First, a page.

Also, while I do believe fungal overgrowth is an issue, candida is just one of many funguses. Unless you have been tested, it's just a possibility you have fungal issues, not "candida," which is unfortunately a term that's been co-oped by a lot of questionable dietary gurus. I know these issues exist (since I've had them), but I can't peg them to specific fungi.
Also, don't rule out other issues like bad bacteria, food interolances,etc. A FODMAP-free diet, for example, covers both gut fungal and bacterial symptoms like gas.
I had these experiences too. The solution? Believe it or not - higher carb. My theories, shared by others and based on what I've read/experienced, the yeast eat all the sugar available. When that runs out, they become invasive. I too severely reduced my carb intake and the problem got worse than ever. I think my body, in the absence of a dietary source, was trying to convert all the protein it could find into glucose. (Parts of your body like your brain need a certain amount to run properly). Non-essential systems like the reproductive system shut down while this more urgent problem is being addressed. Result? I had a raging appetite, low libido, weight loss (especially muscular) and crazy brain fog. Increasing my carb intake with things like white rice, sweet potatoes, fruit, and even orange juice helped tremendously. I eat as much as I'd like. The result - yeast issues and aforementioned problems are gone and I have not gained excess weight. Anyway - hope that is relevant/helps. Either way, best of luck to you!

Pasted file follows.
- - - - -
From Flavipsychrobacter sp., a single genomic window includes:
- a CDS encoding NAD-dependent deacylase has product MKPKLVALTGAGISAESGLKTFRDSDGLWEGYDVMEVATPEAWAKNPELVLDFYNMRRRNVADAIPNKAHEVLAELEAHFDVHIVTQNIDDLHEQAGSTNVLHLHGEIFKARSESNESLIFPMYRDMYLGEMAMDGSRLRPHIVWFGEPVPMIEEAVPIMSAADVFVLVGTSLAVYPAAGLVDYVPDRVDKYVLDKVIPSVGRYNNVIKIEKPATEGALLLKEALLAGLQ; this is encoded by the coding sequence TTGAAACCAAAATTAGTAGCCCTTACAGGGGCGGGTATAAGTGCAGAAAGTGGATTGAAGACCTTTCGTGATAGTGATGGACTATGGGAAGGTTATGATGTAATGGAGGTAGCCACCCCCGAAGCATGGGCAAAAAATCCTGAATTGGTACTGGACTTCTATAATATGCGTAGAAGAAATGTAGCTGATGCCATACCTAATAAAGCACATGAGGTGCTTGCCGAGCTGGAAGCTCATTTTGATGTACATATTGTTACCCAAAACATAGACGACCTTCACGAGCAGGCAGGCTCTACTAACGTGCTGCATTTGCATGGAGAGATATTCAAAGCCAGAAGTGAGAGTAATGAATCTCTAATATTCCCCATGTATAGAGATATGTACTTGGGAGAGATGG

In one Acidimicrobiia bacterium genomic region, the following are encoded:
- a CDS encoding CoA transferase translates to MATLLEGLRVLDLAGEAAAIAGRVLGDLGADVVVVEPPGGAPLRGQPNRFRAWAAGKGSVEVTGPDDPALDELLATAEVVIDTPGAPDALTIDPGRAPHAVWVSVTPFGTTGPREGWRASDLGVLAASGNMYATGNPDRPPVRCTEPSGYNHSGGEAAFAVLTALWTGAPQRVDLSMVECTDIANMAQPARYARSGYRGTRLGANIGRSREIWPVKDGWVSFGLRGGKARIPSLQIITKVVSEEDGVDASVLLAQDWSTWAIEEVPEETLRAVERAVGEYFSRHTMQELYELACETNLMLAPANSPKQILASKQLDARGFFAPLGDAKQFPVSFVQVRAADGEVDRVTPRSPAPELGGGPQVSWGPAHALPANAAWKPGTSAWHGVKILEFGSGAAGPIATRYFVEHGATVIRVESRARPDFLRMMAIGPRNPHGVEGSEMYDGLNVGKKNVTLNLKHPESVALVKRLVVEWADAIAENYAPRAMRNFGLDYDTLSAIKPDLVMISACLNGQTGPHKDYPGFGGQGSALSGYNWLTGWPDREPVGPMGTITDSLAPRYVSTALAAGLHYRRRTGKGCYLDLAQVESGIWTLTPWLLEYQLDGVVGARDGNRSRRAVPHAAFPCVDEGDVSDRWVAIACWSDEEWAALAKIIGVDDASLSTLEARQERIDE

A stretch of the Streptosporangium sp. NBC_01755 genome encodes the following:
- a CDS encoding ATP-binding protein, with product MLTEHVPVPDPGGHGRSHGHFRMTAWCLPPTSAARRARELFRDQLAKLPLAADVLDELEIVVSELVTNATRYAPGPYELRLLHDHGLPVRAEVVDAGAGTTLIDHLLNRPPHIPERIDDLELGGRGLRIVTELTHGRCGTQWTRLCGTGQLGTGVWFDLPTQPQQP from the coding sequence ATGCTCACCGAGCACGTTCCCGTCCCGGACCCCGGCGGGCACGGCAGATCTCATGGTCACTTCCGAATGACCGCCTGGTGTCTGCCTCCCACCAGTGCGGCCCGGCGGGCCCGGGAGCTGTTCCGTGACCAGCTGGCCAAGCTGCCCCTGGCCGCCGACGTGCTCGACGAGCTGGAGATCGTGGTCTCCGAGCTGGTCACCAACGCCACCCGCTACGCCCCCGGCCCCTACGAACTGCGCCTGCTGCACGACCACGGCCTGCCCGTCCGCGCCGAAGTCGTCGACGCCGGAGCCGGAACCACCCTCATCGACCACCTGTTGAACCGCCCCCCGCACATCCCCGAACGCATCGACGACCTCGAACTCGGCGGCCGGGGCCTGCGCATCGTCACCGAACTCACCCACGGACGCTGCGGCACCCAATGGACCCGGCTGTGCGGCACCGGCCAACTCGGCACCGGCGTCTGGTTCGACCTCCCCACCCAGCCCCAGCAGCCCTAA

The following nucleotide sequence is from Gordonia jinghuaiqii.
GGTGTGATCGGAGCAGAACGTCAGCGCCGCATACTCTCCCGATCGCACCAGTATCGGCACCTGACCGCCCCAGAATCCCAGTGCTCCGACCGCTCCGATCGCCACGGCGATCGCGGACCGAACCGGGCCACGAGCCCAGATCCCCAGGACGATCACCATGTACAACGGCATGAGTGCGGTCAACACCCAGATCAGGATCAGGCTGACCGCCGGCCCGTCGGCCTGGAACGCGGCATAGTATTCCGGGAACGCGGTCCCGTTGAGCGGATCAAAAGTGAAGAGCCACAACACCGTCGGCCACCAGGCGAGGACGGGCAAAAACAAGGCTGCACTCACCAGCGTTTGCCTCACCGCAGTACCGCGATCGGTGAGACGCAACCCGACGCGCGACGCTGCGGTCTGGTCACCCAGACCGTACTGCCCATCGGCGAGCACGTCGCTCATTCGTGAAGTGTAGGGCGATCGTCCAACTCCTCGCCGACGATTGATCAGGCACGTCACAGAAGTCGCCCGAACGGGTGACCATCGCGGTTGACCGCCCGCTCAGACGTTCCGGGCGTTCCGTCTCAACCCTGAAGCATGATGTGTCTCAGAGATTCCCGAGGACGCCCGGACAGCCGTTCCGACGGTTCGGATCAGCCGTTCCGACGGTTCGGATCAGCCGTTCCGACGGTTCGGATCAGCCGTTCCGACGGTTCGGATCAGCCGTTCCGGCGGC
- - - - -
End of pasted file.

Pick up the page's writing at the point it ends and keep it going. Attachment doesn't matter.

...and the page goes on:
Drastically increase your intake of fresh green leafy vegetables. This will feed competing, beneficial microorganisms in the gut while flooding your system with the micro-nutrients that you'd be lacking due to an overgrowth of yeast. To get the ball rolling, I would add a drink like kefir to your diet. Kefir is jam packed with many different strains of beneficial bacteria, more so than any other fermented dairy product.
Candida is just a symptom of an underlying health problem. Probably your body being unable to detoxify itself. Personally I am leaning towards that the "Candida diet" is contra-productive. You don't need to kill the fungus, the fungus is a part of you. What you need to do is to help your body detoxify itself. When the body has gotten rid of all the toxins, all the problems and symptoms associated with Candida will go away by themselves. Which is what I think happened to you.
Now since you're problems came back, it is probably something you have re-introduced into your diet. You mention that you eat potato chips. I would stay away from all oils except olive and coconut oil.